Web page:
BROCCOLI-ORZO FAUX RISOTTO
I thought I'd play around with faux "risotto" using orzo pasta tonight, and I'm pleased to report that the technique resulted in another really delicious and extremely quick-and-easy dish. If I keep experimenting with this technique, it may be a long time before I hunker over the stove for 25 minutes of stirring "real" risotto again.
I used a "cuisine minceur" technique of avoiding fat by using broth as a "sauteeing" medium rather than oil; I could have taken this dish down darn near to no-cal by using water instead of broth; instead, I elected to add a little richness by stirring in cheese at the end, feeling virtuous about that since I skipped the oil.
Here's how it went:
Cut up a broccoli "tree" (one will be enough for two people) into florets, peeling away the tough parts of the stem and cutting it into thin slices. Keep the stem slices separate from the florets. Slice 1 or 2 garlic cloves into paper-thin slices.
Pour about 2 tablespoons of chicken broth into a heavy saucepan and bring it to the boil. Use it to "sautee" the garlic slices until they soften, then add the sliced broccoli stems with salt and pepper to taste, stirring them in the simmering broth until they turn bright green. Add 2 1/2 cups chicken broth (or water, if you're watching calories or want a vegetarian version), and bring it to the boil. Stir in 1/2 to 2/3 cup orzo (preferred, or other soup pasta), and cook, stirring occasionally, until the orzo is al dente, about 15 minutes for the real Greek kind, which takes a long time to come around. About 7 minutes before the pasta is cooked, stir in the brocolli florets. You'll want to stir occasionally to keep the pasta from sticking, but this doesn't require nearly as much attention, or take as long, as arborio rice.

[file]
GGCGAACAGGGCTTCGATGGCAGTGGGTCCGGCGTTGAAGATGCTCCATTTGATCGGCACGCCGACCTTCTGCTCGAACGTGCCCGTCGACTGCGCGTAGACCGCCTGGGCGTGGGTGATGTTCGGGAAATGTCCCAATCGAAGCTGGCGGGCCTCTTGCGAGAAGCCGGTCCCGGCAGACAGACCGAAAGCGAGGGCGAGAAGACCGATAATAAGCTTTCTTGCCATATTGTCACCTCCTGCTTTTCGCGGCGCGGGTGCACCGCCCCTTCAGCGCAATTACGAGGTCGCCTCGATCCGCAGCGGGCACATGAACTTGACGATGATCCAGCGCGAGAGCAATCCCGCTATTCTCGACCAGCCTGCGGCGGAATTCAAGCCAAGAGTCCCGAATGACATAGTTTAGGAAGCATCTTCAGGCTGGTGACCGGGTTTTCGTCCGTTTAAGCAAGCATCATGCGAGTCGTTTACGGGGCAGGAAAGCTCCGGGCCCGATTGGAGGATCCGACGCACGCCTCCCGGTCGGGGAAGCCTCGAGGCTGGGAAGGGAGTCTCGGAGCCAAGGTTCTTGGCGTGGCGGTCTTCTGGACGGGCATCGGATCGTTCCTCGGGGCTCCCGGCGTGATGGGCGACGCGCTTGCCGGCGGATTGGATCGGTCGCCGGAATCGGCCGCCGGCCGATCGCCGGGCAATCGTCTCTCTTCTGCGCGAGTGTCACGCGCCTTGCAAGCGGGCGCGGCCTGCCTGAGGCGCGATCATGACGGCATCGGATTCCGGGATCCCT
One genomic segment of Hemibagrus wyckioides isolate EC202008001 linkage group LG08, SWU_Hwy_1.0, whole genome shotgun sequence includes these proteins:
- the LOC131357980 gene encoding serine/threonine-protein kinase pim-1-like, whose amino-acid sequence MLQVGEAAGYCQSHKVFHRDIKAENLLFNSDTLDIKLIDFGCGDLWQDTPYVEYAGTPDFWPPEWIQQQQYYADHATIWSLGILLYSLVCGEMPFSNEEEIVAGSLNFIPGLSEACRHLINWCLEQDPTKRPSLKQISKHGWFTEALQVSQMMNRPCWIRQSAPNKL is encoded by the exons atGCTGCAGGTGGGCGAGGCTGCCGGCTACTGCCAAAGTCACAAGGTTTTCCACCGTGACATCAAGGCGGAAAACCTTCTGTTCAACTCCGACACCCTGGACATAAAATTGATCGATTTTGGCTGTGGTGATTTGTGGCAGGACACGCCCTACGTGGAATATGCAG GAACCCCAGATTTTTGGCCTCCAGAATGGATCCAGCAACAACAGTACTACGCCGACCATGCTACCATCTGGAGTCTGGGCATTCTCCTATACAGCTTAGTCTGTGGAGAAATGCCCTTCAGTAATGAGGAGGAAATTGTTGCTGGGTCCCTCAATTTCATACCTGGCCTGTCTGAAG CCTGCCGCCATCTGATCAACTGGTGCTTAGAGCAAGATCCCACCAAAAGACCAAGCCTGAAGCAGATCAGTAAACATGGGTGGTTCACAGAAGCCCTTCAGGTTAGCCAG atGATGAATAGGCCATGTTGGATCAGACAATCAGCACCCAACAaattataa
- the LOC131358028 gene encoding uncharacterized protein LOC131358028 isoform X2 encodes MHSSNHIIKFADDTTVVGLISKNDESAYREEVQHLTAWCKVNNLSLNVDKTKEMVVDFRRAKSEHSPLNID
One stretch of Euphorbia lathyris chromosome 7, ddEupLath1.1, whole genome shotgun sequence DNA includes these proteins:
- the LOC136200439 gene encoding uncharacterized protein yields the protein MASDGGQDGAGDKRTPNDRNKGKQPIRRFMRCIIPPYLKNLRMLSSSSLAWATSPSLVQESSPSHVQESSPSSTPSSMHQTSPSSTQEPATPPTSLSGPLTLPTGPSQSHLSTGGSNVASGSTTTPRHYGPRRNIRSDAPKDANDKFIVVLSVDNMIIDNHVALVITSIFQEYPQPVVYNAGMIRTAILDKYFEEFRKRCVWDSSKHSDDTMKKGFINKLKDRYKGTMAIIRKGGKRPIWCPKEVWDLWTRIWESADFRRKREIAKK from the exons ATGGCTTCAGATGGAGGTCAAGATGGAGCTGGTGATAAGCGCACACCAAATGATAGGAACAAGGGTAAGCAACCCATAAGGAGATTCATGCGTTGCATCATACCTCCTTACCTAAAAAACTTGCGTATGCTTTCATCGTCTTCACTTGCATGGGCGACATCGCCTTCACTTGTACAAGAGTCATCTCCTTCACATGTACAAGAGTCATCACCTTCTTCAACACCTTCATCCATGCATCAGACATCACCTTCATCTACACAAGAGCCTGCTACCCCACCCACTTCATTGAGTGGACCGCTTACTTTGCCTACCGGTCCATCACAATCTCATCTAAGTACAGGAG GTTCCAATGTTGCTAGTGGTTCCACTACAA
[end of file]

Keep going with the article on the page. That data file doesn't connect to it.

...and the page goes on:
When the pasta's just done, take it off the heat and stir in about 1/4 cup of Pecorino Romano, Parmigiano Reggiano or, my choice, a combination. Stir just until the cheese melts, and mangia!
With a quick-grilled T-bone (Florentine style -- covered with black pepper and cooked quickly in its own fat in a dry iron skillet with a couple of smashed garlic cloves), this filling and tasty dinner took less than 30 minutes to get on the table.
The steak was perfect with a young, tannic Languedoc red, and the orzo didn't complain about being washed down with the wine, either.